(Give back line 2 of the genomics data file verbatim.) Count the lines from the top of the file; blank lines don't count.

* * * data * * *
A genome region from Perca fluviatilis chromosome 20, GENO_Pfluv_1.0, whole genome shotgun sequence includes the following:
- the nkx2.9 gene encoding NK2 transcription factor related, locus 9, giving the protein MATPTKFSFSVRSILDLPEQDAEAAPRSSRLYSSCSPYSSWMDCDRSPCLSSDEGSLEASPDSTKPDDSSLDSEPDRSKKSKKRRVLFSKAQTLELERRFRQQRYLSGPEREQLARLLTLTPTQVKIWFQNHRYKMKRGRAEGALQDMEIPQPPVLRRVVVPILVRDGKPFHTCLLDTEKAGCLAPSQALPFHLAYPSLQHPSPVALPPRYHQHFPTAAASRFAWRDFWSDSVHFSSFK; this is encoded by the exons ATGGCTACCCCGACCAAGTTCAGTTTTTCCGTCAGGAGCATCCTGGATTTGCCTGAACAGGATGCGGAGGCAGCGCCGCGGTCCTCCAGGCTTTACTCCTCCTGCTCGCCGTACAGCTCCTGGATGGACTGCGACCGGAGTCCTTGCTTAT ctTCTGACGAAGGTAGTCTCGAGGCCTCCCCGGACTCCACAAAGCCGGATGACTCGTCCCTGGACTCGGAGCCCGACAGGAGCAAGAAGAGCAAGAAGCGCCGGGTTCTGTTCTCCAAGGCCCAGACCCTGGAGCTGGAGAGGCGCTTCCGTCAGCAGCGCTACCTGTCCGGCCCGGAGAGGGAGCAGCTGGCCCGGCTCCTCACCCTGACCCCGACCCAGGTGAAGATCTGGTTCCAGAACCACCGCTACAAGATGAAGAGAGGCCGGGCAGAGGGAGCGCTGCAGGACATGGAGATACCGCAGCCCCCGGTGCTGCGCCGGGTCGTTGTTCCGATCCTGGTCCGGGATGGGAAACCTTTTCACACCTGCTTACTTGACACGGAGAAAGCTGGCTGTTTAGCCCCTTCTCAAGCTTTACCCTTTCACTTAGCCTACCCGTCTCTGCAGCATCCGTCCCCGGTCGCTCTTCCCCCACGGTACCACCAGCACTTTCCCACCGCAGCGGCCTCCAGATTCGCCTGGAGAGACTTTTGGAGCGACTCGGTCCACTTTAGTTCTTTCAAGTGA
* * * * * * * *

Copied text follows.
- the nkx2.9 gene encoding NK2 transcription factor related, locus 9, giving the protein MATPTKFSFSVRSILDLPEQDAEAAPRSSRLYSSCSPYSSWMDCDRSPCLSSDEGSLEASPDSTKPDDSSLDSEPDRSKKSKKRRVLFSKAQTLELERRFRQQRYLSGPEREQLARLLTLTPTQVKIWFQNHRYKMKRGRAEGALQDMEIPQPPVLRRVVVPILVRDGKPFHTCLLDTEKAGCLAPSQALPFHLAYPSLQHPSPVALPPRYHQHFPTAAASRFAWRDFWSDSVHFSSFK; this is encoded by the exons ATGGCTACCCCGACCAAGTTCAGTTTTTCCGTCAGGAGCATCCTGGATTTGCCTGAACAGGATGCGGAGGCAGCGCCGCGGTCCTCCAGGCTTTACTCCTCCTGCTCGCCGTACAGCTCCTGGATGGACTGCGACCGGAGTCCTTGCTTAT ctTCTGACGAAGGTAGTCTCGAGGCCTCCCCGGACTCCACAAAGCCGGATGACTCGTCCCTGGACTCGGAGCCCGACAGGAGCAAGAAGAGCAAGAAGCGCCGGGTTCTGTTCTCCAAGGCCCAGACCCTGGAGCTGGAGAGGCGCTTCCGTCAGCAGCGCTACCTGTCCGGCCCGGAGAGGGAGCAGCTGGCCCGGCTCCTCACCCTGACCCCGACCCAGGTGAAGATCTGGTTCCAGAACCACCGCTACAAGATGAAGAGAGGCCGGGCAGAGGGAGCGCTGCAGGACATGGAGATACCGCAGCCCCCGGTGCTGCGCCGGGTCGTTGTTCCGATCCTGGTCCGGGATGGGAAACCTTTTCACACCTGCTTACTTGACACGGAGAAAGCTGGCTGTTTAGCCCCTTCTCAAGCTTTACCCTTTCACTTAGCCTACCCGTCTCTGCAGCATCCGTCCCCGGTCGCTCTTCCCCCACGGTACCACCAGCACTTTCCCACCGCAGCGGCCTCCAGATTCGCCTGGAGAGACTTTTGGAGCGACTCGGTCCACTTTAGTTCTTTCAAGTGA